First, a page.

WILDLIFE

Story * Interesting Facts * A Cancelled Project * What Really Happened


STORY

WildLife was described as a retro-1960's New York version of My Fair Lady (1964), but this time around Eliza Doolittle is an elephant. A Disney insider also referred to this project as a computer-animated version of "Pygmalion."
 
 
Audrey Hepburn as Eliza Doolittle: before...
... and after!

A bunch of self-centered club-hopping kids get banned from their favorite night spot, a trendy club called "Wild Life." They are appalled when they get thrown out of this club -for they know that the only way that they'll ever get back into the club is if they're accompanied by a celebrity.

Unfortunately, these kids don't know any celebrities... Until -while moping around the Central Park Zoo- they notice a lady elephant who can sing and dance. The club hoppers then get an idea: they'll break the pretty pachyderm out of the zoo. Then, through clever use of hype and promotion, they will convince the world that the elephant is actually a celebrity. As members of her entourage, they'll then be able to gain entry to all the most exclusive night spots in the city -including their beloved "Wild Life."

But something unexpected happens: these heartless club kids come to actually care about the elephant, who has a rough time handling life in the spotlight, but hates it even more when her celebrity starts to fade.
 
 

INTERESTING FACTS

  The movie was to be entirely CG animated and possibly Toon Rendered; toon rendering is a technique that gives 3D models a 2D outline effect.  By featuring characters that are badly drawn 2D nonsense and therefore moving away from the traditional Disney style, Wild Life tried to be cutting edge, with design influences from Klasky Csupo, Nickelodeon and James and the Giant Peach.

  The studio was looking for a young voice cast, such as actors from Dawson's Creek, Buffy the Vampire Slayer, and other WB series.  An insider also revealed: "Don't be surprised if the singing Elephant mentioned is voiced by a current 'popular' top 40 sensation".

  First rumours had it that WildLife was a much stronger and better rounded movie project than Dinosaur -which apparently still wasn't strong enough!

  An insider revealed in March 2002 that "some people hated the design of it but I thought it was incredibly cool. Hans Bacher was the production designer and Brian McEntee (Beauty and the Beast, The Quest for Camelot) was the the art director. It was a real departure, design-wise, from anything the studio had done before. I think that it was allowed to progress too far in the wrong direction. The directors were first timers and were not delegating and making timely decisions. The producer [Chris Chase, Return to NeverLand] was also a first timer and did not reign them in. And so, after almost two years (!) of pre-production, it was decided that the film wasn't working, costs were spinning out of control, and it should be shut down. I don't think it was just Roy Disney that made the call, though. It is an awful shame because it would have been just wrapping up production about now."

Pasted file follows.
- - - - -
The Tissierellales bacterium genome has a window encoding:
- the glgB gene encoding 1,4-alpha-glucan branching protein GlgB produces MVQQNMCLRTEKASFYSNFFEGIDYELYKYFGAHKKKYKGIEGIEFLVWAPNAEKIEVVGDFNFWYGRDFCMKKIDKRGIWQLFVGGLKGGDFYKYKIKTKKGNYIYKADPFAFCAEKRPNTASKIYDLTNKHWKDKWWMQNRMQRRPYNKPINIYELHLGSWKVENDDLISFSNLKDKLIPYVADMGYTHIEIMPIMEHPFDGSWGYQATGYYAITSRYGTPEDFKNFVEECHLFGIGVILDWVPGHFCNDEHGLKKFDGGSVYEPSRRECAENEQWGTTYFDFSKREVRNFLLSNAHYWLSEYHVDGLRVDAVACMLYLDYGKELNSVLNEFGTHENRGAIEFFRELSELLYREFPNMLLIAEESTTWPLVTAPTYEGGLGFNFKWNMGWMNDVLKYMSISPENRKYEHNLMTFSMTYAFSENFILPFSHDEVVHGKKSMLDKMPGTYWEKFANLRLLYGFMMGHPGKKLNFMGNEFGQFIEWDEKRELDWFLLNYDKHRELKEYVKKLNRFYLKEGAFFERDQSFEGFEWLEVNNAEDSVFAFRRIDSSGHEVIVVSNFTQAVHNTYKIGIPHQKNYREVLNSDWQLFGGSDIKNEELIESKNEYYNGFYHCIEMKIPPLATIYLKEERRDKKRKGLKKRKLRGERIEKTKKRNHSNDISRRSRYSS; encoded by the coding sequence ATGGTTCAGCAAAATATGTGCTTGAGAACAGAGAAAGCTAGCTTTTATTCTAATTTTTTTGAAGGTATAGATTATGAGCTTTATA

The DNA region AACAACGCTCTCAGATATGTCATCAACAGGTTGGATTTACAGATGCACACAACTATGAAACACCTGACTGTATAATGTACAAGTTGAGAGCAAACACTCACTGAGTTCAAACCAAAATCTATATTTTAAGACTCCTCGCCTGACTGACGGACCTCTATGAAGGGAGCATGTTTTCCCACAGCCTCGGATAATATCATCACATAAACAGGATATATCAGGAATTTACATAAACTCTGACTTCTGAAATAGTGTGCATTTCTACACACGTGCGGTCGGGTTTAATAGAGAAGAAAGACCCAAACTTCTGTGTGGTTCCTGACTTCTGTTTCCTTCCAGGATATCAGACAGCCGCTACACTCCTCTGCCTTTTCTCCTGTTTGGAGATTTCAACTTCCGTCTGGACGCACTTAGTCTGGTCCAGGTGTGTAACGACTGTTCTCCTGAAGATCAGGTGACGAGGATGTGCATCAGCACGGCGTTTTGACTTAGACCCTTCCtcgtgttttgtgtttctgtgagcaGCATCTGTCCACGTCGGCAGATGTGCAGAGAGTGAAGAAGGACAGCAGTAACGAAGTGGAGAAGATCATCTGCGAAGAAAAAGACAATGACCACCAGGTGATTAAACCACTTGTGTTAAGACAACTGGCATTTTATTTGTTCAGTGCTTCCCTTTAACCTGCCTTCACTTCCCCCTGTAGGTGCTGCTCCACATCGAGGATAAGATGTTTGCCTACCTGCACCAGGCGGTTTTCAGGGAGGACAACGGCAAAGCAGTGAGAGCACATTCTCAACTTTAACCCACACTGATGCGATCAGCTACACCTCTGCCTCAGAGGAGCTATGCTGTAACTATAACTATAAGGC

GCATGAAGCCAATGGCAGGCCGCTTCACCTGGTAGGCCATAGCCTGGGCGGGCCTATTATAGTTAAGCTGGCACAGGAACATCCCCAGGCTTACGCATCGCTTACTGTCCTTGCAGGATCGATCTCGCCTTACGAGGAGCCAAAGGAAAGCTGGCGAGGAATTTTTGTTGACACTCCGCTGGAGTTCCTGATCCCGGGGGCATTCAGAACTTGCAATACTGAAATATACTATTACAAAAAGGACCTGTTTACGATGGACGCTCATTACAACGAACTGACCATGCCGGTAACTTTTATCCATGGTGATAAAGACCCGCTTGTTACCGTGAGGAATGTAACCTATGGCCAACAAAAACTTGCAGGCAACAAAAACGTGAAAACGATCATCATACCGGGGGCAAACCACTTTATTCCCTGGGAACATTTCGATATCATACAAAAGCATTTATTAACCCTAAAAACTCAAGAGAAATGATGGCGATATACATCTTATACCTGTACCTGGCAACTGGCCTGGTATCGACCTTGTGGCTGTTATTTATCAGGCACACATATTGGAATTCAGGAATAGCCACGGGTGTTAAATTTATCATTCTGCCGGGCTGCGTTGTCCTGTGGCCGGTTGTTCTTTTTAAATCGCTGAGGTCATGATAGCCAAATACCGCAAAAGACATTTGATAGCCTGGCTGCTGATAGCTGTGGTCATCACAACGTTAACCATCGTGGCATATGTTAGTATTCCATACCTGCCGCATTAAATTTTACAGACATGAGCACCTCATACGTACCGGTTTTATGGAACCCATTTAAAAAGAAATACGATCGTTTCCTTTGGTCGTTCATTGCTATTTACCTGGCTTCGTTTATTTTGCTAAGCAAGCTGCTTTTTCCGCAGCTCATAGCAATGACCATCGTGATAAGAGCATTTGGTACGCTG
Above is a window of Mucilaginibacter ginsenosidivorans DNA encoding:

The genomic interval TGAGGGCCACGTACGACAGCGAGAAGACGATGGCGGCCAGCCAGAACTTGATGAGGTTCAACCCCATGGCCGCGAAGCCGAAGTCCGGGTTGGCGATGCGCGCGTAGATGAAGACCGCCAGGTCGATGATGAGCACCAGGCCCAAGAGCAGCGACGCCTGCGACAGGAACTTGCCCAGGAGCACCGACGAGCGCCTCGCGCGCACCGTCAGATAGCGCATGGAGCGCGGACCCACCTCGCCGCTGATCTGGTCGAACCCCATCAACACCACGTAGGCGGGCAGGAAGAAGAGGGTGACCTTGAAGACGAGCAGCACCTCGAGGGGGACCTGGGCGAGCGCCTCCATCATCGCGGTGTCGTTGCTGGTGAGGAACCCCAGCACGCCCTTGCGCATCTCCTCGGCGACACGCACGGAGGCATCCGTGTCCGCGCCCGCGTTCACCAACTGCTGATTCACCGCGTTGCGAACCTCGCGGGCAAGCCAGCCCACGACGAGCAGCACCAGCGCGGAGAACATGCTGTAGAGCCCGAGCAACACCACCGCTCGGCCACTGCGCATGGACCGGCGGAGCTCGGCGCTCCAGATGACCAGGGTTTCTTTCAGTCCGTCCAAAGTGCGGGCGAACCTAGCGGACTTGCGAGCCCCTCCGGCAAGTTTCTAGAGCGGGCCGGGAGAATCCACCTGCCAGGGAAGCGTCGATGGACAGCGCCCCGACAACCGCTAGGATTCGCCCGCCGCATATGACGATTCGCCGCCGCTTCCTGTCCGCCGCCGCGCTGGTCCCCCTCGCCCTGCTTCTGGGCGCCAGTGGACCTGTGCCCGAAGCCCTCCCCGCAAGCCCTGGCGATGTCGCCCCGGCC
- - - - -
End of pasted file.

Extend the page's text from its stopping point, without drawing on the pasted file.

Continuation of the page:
There was supposed to be a very gay influence on some of the characters -including a particularly effeminate cowboy. Some rumoured that this along with poop jokes prompted the Mouse House t ocan this project. We missed a welcomed controversy, didn't we!
 
 

A CANCELLED PROJECT

Wildlife, originally scheduled for a 2002 theatrical release date, was officially put into turnaround on 9/26/2000. Though a spokeswoman declined to comment, sideliners suggest the Disney scion raised objections after seeing the final budget for box office disappointment Dinosaur, and that several dozen layoffs of project hires or full staffers accompanied the film's recent shelving.

Disney animation chief Tom Schumacher said in a 10/6/2000 interview with the online magazine Inside that he--not Roy Disney--made the decision to pull the plug on the film Wild Life, and that he did so simply because the story "just wasn't strong enough."  Animators familiar with the project said Roy Disney had declared that the film was not appropriate for Disney. The project was killed after the studio spent about $20 million, according to animation sources. Schumacher said that number is too high but declined to elaborate, and denied that "an inappropriate adult sensibility" had anything to do with the expensive cancellation.